As Russia’s conflict in the Ukraine continues, a social media post claims that 7000 Ukrainian forces were involved in the invasion of Iraq in 2003.
But experts say the claim is misleading. Ukraine, initially against the US-led invasion of Iraq, did not commit combat troops to the coalition forces that invaded in March 2003 while the 7000 figure refers to the cumulative deployment of troops over five years.
The Facebook post says: “7,000 Ukrainian troops invaded a sovereign Iraq in 2003 for no reason. They aided to hang a democratically elected president. The Ukrainians served as the third-largest coalition forces contingent during Iraqi occupation. Hundreds of thousands were ki!led because of the Ukrainian occupation of Iraq. Thousand of women were raped. But guess none felt the same pain because the victims were from different faith and race.”
The post’s claim inflates both Ukraine’s role in the Iraq War, and its troop deployment as highlighted by news reports. An NBC article from January 2005 on the Ukrainian parliament calling for troops to be withdrawn, states there were 1650 Ukrainian soldiers in Iraq at the time.
The article also noted that the “Ukraine strongly opposed the US-led war on Iraq, but later agreed to send troops in an apparent effort to patch up relations” with the US.
That assessment is backed up by a Guardian report from July 2003, saying an 1800-strong “peacekeeping contingent” was due to go to Iraq in September of that year. The decision was an about-face on Ukraine’s view of the invasion after an investigation on whether Ukraine had sold Iraq weapons systems in 2000. Background on that controversy is documented here.
“After 2006 they had only 40 troops in country in a peacekeeping role. A total of about 5000 Ukrainian service members served in Iraq during that time, as part of the US-led coalition,” he said in an email.
Dr Kilcullen said the Ukrainians were the third largest contingent in Iraq from 2003-2008, by the time they withdrew.
Those figures are supported by a US Army report on Ukraine’s “end of mission ceremony” published on December 11, 2008. In contrast, a book “Allied Participation in Operation Iraqi Freedom” produced by the US Army Center of Military History, lists 7000 as a cumulative total for ground troops from March 2003 to December 2005 with Ukraine’s peak deployment 1630 (page 116).
But Ukraine was not part of the invasion force in March 2003, known as the “Coalition of the Willing”.
This was confirmed by John Blaxland, professor of International Security & Intelligence Studies at ANU, who told AAP FactCheck the 2003 invasion involved US, UK and Australian troops but not Ukrainians.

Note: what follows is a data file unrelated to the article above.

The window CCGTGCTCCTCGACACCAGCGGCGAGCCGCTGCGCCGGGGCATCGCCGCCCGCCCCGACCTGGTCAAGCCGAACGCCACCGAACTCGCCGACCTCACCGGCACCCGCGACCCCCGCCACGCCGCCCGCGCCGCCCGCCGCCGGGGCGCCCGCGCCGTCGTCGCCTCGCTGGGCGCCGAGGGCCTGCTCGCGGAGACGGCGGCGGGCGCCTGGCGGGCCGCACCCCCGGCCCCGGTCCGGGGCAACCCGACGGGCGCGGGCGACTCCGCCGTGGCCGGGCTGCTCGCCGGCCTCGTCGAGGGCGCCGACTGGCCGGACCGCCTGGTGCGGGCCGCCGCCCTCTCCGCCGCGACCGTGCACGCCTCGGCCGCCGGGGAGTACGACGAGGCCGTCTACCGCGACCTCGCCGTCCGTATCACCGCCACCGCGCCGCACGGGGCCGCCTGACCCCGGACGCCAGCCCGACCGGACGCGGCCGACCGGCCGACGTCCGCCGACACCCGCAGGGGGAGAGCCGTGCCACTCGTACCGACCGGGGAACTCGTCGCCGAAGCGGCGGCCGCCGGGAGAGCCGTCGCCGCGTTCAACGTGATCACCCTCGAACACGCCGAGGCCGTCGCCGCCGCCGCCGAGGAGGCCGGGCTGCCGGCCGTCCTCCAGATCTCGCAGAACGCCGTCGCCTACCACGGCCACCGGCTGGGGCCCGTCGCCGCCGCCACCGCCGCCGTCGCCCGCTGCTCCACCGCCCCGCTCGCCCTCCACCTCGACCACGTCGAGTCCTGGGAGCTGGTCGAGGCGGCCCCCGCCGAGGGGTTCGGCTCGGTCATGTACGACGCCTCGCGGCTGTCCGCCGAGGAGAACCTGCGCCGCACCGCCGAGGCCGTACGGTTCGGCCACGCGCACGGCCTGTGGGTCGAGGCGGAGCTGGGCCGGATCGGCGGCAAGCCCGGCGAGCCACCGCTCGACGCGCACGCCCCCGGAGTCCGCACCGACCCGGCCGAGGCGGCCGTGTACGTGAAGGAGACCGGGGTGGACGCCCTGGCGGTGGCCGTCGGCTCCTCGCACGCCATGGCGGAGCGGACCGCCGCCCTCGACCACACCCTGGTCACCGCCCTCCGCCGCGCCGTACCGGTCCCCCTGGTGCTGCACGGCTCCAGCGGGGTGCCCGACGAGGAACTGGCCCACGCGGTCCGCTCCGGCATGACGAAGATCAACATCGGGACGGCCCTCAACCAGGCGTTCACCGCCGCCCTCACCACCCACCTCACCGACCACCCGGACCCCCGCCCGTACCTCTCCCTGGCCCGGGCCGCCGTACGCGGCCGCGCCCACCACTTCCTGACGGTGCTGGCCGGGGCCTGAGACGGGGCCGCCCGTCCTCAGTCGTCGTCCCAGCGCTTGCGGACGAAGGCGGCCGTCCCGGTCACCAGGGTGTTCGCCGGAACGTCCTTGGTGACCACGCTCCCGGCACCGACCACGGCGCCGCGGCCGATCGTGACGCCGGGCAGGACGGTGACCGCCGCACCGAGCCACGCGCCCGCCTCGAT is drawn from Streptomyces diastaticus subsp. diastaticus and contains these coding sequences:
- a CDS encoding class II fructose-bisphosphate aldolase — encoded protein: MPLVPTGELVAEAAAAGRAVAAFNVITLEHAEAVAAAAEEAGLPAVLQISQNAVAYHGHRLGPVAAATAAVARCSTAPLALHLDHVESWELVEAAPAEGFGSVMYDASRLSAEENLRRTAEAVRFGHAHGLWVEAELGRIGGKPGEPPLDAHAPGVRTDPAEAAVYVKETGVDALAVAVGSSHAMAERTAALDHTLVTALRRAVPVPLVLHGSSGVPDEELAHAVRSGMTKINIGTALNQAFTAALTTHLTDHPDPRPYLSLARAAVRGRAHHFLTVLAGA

Dubbed Operation Iraqi Freedom, the invasion began on March 20, 2003, with a “shock and awe” campaign of aerial bombardment, despite the failure of a UN Security Council resolution to authorise the war. That same day, protesters gathered outside Ukraine’s parliament to oppose a vote on whether Ukraine would send a 530-man anti-chemical unit to Kuwait to help in the event of a chemical or biological attack. This report on the vote notes Ukrainian president Leonid Kuchma’s concern over the failure of diplomatic initiatives at the UN to prevent the war.
Before the vote, Ukraine had not been counted among the Coalition of the Willing, as shown in this BBC report from March 18, 2003 using the US State Department as a source. A week later, the White House listed Ukraine among 49 countries committed to the coalition.
However, the Ukraine was excluded from some evaluations of the coalition’s membership, such as this Stanford University report from June 2003. In the same month, the Ukrainian parliament approved a decision to send an 1800-strong peacekeeping force in September 2003. The decision followed a UN Security Council resolution on March 22, which “determined the political role of the UN in the post-conflict restoration of Iraq”.
The resolution was adopted after the US-led invasion was declared a success and coalition forces moved to a period of military occupation. Among other matters the resolution included calls to provide humanitarian aid and begin steps to enable the Iraqi people to determine their own political future.
By February 2007, the Coalition of the Willing’s numbers had dwindled, from 25,000 forces drawn from 38 countries in 2003 to just 15,000 troops from 25 nations, according to this report. The Council on Foreign Relations report doesn’t count the Ukraine among the nations contributing significantly to the coalition by 2007.
“The most significant reduction in coalition strength came in September 2005, when Italy began pulling out all of its 3,000 troops. Ukraine and Bulgaria, two of Washington’s staunchest partners in the war, quickly followed suit and withdrew the bulk of their forces the following year,” it says.
In 2006, Ukraine downsized its peacekeeping force to just 40 soldiers.
Contrary to the post’s claim, the Ukraine played no part in the invasion of Iraq in March 2003. However, it provided peacekeeping troops in September of that year after parliamentary approval.
It is true that Ukrainians served as the third largest coalition contingent, an expert confirmed to AAP FactCheck, with about 5000 troops over five years, and a peak deployment of 1700 soldiers. A book by the US Army Center of Military History put the Ukraine’s cumulative total of ground troops at 7000 from March 2003 to December 2005.
Misleading – The claim is accurate in parts but information has also been presented incorrectly, out of context or omitted.